Danish submarine owner and inventor Peter Madsen lands with the help of the Danish defence in Dragor Harbor south of Copenhagen, Denmark August 11, 2017. Picture taken August 11, 2017. Scanpix Denmark/Bax Lindhardt/via REUTERS ATTENTION EDITORS - THIS IMAGE WAS PROVIDED BY A THIRD PARTY. DENMARK OUT.
COPENHAGEN, DENMARK -AUGUST 13: The privately owned submarine, Nautilus, which is the suspected crime scene for the assumed murder on Swedish journalist Kim Wall, is carried out of Copenhagen harbor on a truck for further forensic police investigation taking place near the harbor on August 13, 2017 in Copenhagen, Denmark. The submarine sailed out of Copenhagen harbor Thursday evening with owner Peter Madsen and Kim Wall onboard. Later the submarine sank in 8 meters water. Peter Madsen was safely rescued but the Swedish journalist was missing and Madsen was subsequently arrested by the police and charged for murder. Madsen claimed that the woman was put ashore before the submarine sank. Madsen appeared for a preliminary examination at the Copenhagen Court Saturday afternoon. Police are now to investigate the submarine, which is built by Madsen himself. The Swedish journalist is still being searched for by the police. Her identity was released Saturday by her family to Danish broadcaster TV2.(Photo by Ole Jensen - Corbis/Corbis via Getty Images)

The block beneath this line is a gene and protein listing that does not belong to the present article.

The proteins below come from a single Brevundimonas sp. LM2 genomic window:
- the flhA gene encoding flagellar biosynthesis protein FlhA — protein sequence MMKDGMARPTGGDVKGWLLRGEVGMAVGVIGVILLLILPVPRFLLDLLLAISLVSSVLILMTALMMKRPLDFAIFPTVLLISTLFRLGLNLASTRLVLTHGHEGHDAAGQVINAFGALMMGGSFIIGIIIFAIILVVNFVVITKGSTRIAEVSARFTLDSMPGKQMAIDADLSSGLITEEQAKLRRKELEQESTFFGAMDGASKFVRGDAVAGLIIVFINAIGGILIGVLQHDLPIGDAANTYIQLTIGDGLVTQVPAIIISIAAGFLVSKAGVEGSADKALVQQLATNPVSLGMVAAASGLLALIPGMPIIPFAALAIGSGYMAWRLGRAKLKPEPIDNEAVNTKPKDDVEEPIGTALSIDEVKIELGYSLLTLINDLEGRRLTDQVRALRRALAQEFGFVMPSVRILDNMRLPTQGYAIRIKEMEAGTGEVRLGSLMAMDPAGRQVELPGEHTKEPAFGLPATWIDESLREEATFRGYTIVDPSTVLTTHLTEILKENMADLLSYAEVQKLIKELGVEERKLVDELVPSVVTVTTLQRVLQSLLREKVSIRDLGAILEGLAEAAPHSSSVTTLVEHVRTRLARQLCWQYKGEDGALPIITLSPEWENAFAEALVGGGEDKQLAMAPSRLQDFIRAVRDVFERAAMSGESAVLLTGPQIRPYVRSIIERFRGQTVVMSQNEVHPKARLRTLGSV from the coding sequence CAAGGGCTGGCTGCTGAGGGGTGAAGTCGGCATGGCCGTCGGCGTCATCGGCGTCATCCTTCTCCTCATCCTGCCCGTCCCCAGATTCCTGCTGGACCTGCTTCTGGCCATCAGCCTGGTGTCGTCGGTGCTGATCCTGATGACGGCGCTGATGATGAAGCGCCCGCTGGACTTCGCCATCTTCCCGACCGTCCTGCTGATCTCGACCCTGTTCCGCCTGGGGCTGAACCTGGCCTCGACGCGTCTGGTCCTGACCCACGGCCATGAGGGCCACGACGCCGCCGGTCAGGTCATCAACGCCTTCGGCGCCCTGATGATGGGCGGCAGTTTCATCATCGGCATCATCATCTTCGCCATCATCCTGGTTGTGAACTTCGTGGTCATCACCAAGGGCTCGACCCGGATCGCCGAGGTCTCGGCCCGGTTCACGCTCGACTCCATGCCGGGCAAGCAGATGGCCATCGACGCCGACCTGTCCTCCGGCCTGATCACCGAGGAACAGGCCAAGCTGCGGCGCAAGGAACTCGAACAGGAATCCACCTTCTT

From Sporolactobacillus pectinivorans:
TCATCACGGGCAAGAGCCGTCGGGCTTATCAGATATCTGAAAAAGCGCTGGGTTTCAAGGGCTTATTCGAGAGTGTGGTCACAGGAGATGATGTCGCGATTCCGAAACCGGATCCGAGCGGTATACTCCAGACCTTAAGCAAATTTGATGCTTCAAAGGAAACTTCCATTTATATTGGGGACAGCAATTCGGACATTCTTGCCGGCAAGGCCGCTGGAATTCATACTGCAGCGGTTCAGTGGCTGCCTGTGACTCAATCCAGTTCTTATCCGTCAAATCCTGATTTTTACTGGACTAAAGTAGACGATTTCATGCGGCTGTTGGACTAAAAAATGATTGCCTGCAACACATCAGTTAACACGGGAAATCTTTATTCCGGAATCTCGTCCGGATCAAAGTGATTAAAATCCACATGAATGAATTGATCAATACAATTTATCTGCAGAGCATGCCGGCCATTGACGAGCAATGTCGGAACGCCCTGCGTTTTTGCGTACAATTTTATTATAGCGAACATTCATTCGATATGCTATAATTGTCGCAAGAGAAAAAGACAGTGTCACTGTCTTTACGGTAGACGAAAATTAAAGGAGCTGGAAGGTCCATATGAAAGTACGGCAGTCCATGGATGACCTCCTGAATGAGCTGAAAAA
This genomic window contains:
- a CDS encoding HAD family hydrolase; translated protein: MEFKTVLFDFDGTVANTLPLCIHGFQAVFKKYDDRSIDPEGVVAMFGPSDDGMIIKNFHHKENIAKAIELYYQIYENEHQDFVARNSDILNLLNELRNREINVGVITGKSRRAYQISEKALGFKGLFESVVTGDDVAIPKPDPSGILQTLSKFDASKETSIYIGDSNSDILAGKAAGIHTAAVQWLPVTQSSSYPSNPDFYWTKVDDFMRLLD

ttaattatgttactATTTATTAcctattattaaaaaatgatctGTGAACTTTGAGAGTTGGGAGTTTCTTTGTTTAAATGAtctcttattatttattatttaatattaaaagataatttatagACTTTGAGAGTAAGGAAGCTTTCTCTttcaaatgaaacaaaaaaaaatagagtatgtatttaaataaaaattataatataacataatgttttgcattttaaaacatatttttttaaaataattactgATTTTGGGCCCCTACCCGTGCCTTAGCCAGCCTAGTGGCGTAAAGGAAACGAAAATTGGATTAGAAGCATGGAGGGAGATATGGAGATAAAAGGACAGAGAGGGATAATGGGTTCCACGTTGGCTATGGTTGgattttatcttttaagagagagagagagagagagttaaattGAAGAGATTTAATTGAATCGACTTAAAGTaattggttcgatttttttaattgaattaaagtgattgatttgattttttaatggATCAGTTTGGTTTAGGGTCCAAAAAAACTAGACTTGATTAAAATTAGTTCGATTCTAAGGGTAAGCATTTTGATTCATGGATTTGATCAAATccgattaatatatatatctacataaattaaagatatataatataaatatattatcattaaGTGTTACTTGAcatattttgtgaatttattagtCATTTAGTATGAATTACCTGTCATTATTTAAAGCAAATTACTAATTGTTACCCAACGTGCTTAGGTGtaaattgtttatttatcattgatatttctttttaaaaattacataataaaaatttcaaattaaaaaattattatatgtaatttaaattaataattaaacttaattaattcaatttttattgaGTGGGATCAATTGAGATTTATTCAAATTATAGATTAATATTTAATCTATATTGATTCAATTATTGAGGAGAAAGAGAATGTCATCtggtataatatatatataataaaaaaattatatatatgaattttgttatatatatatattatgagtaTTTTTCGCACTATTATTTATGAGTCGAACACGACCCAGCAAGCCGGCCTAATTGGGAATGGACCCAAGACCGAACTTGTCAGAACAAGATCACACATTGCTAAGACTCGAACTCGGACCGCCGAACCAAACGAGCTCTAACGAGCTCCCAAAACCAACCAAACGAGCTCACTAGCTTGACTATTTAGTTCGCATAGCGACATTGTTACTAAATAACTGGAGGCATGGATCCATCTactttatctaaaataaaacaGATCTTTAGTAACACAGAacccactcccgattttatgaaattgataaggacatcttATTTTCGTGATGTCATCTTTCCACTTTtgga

COPENHAGEN, DENMARK -AUGUST 13: The privately owned submarine, Nautilus, which is the suspected crime scene for the assumed murder on Swedish journalist Kim Wall, is carried out of Copenhagen harbor on a truck for further forensic police investigation taking place near the harbor on August 13, 2017 in Copenhagen, Denmark. The submarine sailed out of Copenhagen harbor Thursday evening with owner Peter Madsen and Kim Wall onboard. Later the submarine sank in 8 meters water. Peter Madsen was safely rescued but the Swedish journalist was missing and Madsen was subsequently arrested by the police and charged for murder. Madsen claimed that the woman was put ashore before the submarine sank. Madsen appeared for a preliminary examination at the Copenhagen Court Saturday afternoon. Police are now to investigate the submarine, which is built by Madsen himself. The Swedish journalist is still being searched for by the police. Her identity was released Saturday by her family to Danish broadcaster TV2.(Photo by Ole Jensen - Corbis/Corbis via Getty Images)